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Saturday, 7 May 2016

Reasons to resist library closures

I keep hearing more news about library closures or libraries having to cut their opening hours/staff/stock/costs/losses. Arrgggh.

I wrote this poem a couple of years back. I wonder whether, in ten or twenty years' time, some of the images in it will seem archaic and quaint, like something from a previous era.


Towards the exit

I find a book on Shakespeare’s life, misplaced
in the Cookery section.  No worries.
Here’s a blue corner chair, a vase
of optimistic daffodils on a windowsill
and an hour to laze through glossed pages.

A woman with a stick and a wheeze tugs
herself up the ramp to Fiction.  She smiles
to find new romance in ‘Recently Returned’.
She leans against a pillar for the first pages
in which Marion flies to Morocco with a sad heart.

A young man, tall, unshaven, taps
his dreams into an online form. He bends
towards the screen as if in prayer
to a fickle deity, scrolling up and down
for errors, for slips, for what he's missed.

A child in denim dungarees perches
on the chair opposite me.  The mother
browses the shelves while his fat fingers
trace a dragon’s tail across the page.
He points out green and blue and mouth fire.

Two men, both in sturdy boots, shed
mud in ‘Crime’ while swapping views on
Rankin -

- The library will close in five minutes -

Clutching Shakespeare and Marion
in Morocco and dreams and dragons
and a Rebus mystery (and a leaflet on cuts
from a table near the door)
we all sigh towards the exit.


 
We mustn't Lego of our libraries

21 comments:

  1. I love that Lego Library and am going to hunt one down to put on my bookshelf.
    We had library closures here recently, but temporary as they upgraded.

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    1. I loved the Lego library too. Hope your library upgrade doesn't mean fewer books and more computers. That's what it often means ....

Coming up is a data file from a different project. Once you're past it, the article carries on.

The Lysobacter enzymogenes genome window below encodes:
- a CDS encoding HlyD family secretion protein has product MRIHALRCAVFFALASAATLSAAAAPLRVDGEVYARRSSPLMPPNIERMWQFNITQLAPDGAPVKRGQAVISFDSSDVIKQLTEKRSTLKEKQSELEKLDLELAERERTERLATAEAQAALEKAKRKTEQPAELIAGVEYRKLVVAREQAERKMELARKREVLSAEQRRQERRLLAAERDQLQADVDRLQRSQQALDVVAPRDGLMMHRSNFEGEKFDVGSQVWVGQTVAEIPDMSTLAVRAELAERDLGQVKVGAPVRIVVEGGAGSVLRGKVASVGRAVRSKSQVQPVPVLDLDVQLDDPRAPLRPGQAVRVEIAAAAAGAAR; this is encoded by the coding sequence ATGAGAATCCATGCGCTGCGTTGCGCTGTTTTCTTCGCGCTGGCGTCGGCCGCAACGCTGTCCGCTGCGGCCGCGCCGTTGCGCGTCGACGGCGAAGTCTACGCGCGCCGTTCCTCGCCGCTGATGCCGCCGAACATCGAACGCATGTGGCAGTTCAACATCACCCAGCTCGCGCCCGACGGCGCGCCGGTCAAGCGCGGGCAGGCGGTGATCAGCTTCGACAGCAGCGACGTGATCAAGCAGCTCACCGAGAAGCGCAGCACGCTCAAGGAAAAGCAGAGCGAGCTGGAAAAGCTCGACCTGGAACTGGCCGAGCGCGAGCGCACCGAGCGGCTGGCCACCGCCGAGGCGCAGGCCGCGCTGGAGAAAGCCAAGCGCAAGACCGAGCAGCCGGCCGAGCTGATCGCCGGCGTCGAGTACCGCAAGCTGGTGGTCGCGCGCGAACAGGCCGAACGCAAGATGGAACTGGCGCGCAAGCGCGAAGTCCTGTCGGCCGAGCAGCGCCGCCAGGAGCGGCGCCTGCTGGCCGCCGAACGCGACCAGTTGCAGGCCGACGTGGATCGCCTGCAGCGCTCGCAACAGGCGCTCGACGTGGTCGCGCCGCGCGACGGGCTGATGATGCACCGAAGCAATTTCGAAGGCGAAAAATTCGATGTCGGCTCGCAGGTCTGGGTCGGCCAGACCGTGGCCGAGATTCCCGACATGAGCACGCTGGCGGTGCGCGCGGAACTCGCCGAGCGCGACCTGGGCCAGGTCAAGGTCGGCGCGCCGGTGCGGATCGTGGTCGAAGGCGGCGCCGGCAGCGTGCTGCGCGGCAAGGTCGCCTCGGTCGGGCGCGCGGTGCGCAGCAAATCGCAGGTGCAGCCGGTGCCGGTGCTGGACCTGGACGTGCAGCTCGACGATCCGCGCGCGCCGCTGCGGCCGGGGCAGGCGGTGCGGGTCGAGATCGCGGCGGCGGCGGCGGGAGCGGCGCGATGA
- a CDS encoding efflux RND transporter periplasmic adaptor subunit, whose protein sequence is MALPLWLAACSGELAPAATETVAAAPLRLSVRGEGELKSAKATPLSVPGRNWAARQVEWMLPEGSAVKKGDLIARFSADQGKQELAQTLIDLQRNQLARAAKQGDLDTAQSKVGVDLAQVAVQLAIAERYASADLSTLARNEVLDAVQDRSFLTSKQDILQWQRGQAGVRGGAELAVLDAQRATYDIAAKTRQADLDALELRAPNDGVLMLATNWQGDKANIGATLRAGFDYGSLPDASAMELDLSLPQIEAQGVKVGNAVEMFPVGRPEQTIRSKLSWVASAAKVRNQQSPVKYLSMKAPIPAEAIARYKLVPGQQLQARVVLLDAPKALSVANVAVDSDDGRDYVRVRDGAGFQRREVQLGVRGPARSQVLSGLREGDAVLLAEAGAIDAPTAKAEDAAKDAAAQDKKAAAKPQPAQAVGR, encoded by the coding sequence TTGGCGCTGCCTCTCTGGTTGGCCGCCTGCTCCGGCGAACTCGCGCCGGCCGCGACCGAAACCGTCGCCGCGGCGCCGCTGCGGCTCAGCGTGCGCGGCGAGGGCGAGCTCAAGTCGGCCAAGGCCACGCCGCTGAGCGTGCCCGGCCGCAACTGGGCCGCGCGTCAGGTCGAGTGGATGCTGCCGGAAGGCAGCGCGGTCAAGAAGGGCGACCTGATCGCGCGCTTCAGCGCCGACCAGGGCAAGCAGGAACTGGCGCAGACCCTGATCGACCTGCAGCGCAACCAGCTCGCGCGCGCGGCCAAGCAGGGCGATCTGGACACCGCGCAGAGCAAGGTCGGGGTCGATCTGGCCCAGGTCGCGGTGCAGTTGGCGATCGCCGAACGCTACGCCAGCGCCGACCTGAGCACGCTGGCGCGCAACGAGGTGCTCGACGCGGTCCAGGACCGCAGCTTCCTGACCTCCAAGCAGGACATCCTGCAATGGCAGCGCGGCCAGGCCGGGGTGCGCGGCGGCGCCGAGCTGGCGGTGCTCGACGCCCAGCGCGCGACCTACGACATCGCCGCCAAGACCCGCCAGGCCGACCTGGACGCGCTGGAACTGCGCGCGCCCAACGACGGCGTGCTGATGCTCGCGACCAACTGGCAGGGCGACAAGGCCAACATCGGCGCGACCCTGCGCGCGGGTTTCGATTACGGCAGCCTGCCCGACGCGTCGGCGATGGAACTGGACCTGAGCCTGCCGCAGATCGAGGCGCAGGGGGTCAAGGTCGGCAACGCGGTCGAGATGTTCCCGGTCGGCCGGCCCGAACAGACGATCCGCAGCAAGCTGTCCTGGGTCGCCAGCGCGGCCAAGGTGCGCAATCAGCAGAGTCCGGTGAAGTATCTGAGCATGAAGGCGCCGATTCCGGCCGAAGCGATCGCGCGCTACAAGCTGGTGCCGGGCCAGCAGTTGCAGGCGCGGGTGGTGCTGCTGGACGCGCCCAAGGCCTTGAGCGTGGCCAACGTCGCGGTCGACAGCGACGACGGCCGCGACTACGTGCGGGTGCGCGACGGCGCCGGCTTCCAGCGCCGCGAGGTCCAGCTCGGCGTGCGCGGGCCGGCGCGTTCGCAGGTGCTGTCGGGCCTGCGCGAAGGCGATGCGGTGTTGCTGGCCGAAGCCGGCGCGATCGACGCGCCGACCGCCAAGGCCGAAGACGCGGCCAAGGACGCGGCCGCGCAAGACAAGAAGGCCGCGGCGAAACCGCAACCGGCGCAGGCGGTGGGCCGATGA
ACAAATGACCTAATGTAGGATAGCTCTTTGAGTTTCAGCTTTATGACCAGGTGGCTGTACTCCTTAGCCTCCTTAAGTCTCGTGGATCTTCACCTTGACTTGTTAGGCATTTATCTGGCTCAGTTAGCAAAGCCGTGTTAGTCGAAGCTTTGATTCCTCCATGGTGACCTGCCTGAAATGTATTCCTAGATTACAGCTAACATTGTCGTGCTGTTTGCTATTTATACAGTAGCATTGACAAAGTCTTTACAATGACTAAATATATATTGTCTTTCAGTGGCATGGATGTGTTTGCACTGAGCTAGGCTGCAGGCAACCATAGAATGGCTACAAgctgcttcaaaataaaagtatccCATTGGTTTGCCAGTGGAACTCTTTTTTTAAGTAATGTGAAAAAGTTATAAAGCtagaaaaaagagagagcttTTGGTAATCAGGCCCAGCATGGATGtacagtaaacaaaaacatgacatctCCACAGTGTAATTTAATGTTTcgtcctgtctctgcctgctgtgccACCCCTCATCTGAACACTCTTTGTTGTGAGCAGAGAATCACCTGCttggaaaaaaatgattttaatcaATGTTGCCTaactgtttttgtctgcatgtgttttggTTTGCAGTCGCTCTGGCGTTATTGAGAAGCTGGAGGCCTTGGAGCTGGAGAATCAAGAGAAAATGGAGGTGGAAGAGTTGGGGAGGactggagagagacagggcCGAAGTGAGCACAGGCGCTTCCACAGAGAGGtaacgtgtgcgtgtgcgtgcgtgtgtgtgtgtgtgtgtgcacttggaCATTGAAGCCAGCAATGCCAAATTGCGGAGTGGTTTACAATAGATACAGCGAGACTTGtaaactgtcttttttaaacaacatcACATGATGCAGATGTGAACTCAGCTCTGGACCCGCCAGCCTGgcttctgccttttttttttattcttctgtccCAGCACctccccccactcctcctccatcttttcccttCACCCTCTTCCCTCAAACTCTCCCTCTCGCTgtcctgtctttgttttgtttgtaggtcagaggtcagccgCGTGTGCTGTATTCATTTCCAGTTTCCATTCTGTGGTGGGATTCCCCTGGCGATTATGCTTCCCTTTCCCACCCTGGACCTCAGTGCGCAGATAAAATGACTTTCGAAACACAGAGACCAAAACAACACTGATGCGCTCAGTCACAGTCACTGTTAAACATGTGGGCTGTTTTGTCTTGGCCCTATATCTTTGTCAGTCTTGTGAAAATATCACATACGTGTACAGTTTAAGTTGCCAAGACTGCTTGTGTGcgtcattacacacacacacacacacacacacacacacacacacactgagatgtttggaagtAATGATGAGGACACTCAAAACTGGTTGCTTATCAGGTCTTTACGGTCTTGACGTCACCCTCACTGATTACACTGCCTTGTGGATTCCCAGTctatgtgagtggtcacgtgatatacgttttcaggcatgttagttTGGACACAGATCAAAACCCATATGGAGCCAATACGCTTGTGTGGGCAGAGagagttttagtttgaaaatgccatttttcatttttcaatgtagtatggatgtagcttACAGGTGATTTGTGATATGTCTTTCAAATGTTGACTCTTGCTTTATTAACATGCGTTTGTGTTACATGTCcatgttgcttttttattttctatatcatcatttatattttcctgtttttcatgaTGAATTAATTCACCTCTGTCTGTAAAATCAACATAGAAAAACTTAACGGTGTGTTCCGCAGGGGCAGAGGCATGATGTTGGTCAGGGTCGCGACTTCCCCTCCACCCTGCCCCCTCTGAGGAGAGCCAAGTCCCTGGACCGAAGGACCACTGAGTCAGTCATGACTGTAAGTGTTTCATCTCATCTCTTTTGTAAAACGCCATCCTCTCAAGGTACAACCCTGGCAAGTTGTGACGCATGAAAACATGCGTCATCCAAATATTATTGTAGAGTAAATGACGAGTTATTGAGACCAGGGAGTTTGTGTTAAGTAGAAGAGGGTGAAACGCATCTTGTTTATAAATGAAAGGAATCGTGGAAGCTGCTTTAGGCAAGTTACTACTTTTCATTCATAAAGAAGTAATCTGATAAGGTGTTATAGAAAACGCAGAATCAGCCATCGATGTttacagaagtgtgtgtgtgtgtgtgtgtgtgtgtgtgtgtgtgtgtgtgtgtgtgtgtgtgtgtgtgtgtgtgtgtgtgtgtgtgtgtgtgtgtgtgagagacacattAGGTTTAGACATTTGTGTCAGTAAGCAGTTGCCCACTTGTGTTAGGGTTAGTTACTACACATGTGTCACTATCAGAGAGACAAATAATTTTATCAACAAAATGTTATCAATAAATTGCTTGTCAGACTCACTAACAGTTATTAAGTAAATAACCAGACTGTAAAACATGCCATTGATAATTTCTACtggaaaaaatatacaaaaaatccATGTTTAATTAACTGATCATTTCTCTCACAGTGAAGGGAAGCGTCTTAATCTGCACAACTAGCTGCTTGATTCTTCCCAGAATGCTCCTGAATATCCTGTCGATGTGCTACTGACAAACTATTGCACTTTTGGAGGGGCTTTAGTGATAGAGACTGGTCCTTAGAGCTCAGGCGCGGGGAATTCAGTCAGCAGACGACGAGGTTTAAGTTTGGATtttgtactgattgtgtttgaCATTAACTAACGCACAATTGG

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  2. This is a brilliant poem. Didn't know you could write serious poetry so well. Felt I was in that library. Loved it.

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    1. Thanks, Deborah. The poem achieved its goal, then!

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  3. I do love this Fran. It says it all.

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    1. Thanks so much, Charlotte.

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  4. Libraries are so special. Lovely post :)

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    1. My favourite places to be, but even the ones left are getting so automated and I've always preferred humans.

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  5. I was transported back to the library I used to spend hours in - thank you.
    I used to linger in the working abroad section dreaming of working on a Kibbutz but not brave enough to go.
    I applied for a job in the library but didn't get the job; I talked about working in the childrens' section too much I think.
    The interview was on my birthday & I was meeting friends for lunch afterwards. The two ladies interviewing me had lunch in the same pub which was awkward as they'd already told me that I didn't have the job.